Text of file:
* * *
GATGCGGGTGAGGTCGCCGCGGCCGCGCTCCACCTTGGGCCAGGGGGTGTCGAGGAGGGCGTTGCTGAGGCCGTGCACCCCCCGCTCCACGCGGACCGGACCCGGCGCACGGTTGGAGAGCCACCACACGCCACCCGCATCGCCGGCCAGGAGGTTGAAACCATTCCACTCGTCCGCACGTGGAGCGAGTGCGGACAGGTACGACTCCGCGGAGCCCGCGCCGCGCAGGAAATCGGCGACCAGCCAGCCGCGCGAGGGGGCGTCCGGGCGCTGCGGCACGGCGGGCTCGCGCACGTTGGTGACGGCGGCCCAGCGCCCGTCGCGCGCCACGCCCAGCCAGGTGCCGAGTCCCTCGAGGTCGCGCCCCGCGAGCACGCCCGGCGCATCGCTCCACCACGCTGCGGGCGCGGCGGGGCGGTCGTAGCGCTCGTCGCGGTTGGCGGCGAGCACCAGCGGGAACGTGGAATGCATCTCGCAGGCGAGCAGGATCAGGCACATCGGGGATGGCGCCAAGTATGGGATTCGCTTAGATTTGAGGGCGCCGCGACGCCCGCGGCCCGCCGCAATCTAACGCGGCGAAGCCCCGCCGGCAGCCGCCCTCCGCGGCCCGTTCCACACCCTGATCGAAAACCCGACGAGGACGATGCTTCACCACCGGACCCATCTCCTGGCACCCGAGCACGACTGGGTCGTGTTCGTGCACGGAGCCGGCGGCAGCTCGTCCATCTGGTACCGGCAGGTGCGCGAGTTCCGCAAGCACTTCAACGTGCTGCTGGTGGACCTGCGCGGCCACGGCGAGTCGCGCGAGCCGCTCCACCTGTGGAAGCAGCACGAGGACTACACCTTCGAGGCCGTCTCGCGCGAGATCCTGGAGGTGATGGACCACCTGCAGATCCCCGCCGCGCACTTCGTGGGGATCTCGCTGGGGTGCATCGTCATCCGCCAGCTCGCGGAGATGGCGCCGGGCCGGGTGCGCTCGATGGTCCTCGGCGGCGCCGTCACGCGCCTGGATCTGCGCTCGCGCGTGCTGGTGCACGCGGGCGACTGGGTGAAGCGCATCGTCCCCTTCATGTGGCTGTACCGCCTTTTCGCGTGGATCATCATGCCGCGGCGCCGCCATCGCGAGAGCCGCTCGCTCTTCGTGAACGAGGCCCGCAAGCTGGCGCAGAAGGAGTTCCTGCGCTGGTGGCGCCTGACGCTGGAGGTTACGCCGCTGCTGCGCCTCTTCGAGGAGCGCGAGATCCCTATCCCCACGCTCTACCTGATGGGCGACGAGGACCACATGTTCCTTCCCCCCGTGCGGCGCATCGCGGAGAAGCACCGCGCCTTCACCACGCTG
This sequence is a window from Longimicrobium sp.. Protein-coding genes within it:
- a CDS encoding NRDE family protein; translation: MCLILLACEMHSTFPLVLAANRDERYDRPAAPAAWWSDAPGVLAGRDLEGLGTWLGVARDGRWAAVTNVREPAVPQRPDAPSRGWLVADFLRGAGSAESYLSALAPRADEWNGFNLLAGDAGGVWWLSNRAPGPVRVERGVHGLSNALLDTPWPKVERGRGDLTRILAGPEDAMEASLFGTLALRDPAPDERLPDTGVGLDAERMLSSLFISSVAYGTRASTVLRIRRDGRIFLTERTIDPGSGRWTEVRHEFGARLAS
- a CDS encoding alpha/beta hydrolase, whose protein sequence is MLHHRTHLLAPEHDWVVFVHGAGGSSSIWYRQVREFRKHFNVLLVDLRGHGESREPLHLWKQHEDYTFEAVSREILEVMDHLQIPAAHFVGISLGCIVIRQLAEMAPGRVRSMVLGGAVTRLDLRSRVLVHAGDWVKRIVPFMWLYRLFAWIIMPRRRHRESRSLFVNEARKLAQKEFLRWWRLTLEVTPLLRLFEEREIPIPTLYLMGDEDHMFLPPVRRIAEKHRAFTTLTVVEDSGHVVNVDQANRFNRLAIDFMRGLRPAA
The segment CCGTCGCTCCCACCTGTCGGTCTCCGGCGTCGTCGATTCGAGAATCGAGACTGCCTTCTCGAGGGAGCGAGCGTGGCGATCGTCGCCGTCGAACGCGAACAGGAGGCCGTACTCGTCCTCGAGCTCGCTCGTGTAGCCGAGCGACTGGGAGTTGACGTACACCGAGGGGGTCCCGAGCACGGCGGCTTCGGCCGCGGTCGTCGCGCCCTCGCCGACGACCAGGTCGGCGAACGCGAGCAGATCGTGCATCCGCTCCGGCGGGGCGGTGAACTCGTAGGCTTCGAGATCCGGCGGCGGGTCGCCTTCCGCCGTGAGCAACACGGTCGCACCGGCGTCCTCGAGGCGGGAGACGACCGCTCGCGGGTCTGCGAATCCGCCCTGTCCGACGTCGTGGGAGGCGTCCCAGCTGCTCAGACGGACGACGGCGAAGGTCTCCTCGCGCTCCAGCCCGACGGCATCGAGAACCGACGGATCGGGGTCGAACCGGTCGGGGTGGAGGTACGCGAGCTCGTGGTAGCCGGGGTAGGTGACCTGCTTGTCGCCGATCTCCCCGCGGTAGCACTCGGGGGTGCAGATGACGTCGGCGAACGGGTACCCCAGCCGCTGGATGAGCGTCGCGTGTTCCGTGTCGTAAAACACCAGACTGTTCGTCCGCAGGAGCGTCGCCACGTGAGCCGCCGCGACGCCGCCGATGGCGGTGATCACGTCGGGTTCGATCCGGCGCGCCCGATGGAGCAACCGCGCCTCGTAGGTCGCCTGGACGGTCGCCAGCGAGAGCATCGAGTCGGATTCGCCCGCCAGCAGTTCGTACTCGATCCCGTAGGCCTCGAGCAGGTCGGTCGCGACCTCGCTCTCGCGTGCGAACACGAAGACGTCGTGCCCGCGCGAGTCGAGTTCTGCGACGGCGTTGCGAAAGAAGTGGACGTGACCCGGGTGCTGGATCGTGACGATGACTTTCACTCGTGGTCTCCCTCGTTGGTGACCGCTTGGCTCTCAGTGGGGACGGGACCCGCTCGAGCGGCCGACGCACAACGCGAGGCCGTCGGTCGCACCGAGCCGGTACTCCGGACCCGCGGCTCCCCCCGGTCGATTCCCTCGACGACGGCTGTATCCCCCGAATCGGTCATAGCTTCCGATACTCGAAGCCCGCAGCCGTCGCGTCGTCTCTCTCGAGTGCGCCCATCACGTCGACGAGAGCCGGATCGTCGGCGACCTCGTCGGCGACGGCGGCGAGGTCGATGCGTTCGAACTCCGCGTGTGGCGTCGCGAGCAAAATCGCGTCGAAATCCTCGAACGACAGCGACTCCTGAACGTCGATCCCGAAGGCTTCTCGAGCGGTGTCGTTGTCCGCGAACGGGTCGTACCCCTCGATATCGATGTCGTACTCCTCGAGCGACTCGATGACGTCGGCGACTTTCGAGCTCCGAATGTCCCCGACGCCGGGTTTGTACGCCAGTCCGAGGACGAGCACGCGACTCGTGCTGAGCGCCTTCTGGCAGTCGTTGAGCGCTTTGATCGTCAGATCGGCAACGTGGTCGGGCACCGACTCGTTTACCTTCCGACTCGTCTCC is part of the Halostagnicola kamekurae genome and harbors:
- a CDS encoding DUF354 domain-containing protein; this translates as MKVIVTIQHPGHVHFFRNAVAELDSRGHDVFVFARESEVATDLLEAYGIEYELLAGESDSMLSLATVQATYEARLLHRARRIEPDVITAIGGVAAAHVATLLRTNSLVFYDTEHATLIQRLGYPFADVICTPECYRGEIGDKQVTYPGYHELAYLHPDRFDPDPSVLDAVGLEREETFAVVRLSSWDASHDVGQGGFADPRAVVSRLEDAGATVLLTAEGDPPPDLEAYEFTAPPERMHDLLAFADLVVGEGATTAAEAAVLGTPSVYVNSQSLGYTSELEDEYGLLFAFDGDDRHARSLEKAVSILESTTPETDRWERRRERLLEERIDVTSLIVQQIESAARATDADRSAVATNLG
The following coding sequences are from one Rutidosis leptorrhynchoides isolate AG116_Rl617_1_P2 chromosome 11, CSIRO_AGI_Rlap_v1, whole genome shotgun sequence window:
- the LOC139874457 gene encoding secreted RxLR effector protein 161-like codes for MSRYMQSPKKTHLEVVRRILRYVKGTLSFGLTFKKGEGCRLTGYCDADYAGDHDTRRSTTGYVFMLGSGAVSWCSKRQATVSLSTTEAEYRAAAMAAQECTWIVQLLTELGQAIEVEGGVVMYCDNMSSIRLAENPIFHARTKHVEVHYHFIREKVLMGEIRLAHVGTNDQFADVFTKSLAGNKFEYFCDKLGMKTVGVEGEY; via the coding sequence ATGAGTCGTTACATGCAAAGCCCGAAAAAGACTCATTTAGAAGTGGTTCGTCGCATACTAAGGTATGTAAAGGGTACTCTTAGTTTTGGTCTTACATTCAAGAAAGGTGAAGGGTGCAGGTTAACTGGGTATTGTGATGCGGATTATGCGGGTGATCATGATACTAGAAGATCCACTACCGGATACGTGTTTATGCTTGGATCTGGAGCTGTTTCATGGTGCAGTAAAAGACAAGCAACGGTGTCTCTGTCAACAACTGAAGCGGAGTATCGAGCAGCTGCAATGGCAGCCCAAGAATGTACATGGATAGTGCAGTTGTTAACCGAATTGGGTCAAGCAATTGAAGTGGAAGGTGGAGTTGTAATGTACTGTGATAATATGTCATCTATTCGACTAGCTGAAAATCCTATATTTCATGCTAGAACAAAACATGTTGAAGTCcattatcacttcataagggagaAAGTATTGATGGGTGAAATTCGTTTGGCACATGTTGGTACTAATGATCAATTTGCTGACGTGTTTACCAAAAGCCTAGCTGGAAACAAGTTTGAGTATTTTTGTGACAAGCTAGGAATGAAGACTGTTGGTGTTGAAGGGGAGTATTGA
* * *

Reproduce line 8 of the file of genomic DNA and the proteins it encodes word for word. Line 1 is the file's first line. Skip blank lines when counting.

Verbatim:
- the LOC139874457 gene encoding secreted RxLR effector protein 161-like codes for MSRYMQSPKKTHLEVVRRILRYVKGTLSFGLTFKKGEGCRLTGYCDADYAGDHDTRRSTTGYVFMLGSGAVSWCSKRQATVSLSTTEAEYRAAAMAAQECTWIVQLLTELGQAIEVEGGVVMYCDNMSSIRLAENPIFHARTKHVEVHYHFIREKVLMGEIRLAHVGTNDQFADVFTKSLAGNKFEYFCDKLGMKTVGVEGEY; via the coding sequence ATGAGTCGTTACATGCAAAGCCCGAAAAAGACTCATTTAGAAGTGGTTCGTCGCATACTAAGGTATGTAAAGGGTACTCTTAGTTTTGGTCTTACATTCAAGAAAGGTGAAGGGTGCAGGTTAACTGGGTATTGTGATGCGGATTATGCGGGTGATCATGATACTAGAAGATCCACTACCGGATACGTGTTTATGCTTGGATCTGGAGCTGTTTCATGGTGCAGTAAAAGACAAGCAACGGTGTCTCTGTCAACAACTGAAGCGGAGTATCGAGCAGCTGCAATGGCAGCCCAAGAATGTACATGGATAGTGCAGTTGTTAACCGAATTGGGTCAAGCAATTGAAGTGGAAGGTGGAGTTGTAATGTACTGTGATAATATGTCATCTATTCGACTAGCTGAAAATCCTATATTTCATGCTAGAACAAAACATGTTGAAGTCcattatcacttcataagggagaAAGTATTGATGGGTGAAATTCGTTTGGCACATGTTGGTACTAATGATCAATTTGCTGACGTGTTTACCAAAAGCCTAGCTGGAAACAAGTTTGAGTATTTTTGTGACAAGCTAGGAATGAAGACTGTTGGTGTTGAAGGGGAGTATTGA